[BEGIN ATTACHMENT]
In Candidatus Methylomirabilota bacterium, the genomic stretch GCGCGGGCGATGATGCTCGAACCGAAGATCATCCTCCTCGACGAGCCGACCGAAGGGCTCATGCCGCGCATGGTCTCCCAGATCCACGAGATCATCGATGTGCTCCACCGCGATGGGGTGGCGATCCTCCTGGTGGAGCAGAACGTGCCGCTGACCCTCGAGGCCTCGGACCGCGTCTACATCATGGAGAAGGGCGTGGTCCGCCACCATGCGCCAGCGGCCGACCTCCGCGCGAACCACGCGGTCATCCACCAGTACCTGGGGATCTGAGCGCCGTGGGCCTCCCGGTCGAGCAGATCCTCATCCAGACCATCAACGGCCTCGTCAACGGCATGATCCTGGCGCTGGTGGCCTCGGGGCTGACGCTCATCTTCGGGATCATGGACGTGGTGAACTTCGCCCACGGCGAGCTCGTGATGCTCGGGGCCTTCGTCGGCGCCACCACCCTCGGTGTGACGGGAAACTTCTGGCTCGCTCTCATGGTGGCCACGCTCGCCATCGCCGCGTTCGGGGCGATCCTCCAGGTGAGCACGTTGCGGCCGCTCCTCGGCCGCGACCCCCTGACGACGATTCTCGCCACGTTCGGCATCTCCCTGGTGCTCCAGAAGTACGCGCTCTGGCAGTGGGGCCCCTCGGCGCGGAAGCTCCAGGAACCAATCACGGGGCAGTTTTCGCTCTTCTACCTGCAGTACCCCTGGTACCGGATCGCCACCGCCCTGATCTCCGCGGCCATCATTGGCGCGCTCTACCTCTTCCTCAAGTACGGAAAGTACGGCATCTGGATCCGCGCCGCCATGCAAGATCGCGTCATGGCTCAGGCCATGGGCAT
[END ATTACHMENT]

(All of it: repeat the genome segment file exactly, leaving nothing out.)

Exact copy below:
In Candidatus Methylomirabilota bacterium, the genomic stretch GCGCGGGCGATGATGCTCGAACCGAAGATCATCCTCCTCGACGAGCCGACCGAAGGGCTCATGCCGCGCATGGTCTCCCAGATCCACGAGATCATCGATGTGCTCCACCGCGATGGGGTGGCGATCCTCCTGGTGGAGCAGAACGTGCCGCTGACCCTCGAGGCCTCGGACCGCGTCTACATCATGGAGAAGGGCGTGGTCCGCCACCATGCGCCAGCGGCCGACCTCCGCGCGAACCACGCGGTCATCCACCAGTACCTGGGGATCTGAGCGCCGTGGGCCTCCCGGTCGAGCAGATCCTCATCCAGACCATCAACGGCCTCGTCAACGGCATGATCCTGGCGCTGGTGGCCTCGGGGCTGACGCTCATCTTCGGGATCATGGACGTGGTGAACTTCGCCCACGGCGAGCTCGTGATGCTCGGGGCCTTCGTCGGCGCCACCACCCTCGGTGTGACGGGAAACTTCTGGCTCGCTCTCATGGTGGCCACGCTCGCCATCGCCGCGTTCGGGGCGATCCTCCAGGTGAGCACGTTGCGGCCGCTCCTCGGCCGCGACCCCCTGACGACGATTCTCGCCACGTTCGGCATCTCCCTGGTGCTCCAGAAGTACGCGCTCTGGCAGTGGGGCCCCTCGGCGCGGAAGCTCCAGGAACCAATCACGGGGCAGTTTTCGCTCTTCTACCTGCAGTACCCCTGGTACCGGATCGCCACCGCCCTGATCTCCGCGGCCATCATTGGCGCGCTCTACCTCTTCCTCAAGTACGGAAAGTACGGCATCTGGATCCGCGCCGCCATGCAAGATCGCGTCATGGCTCAGGCCATGGGCAT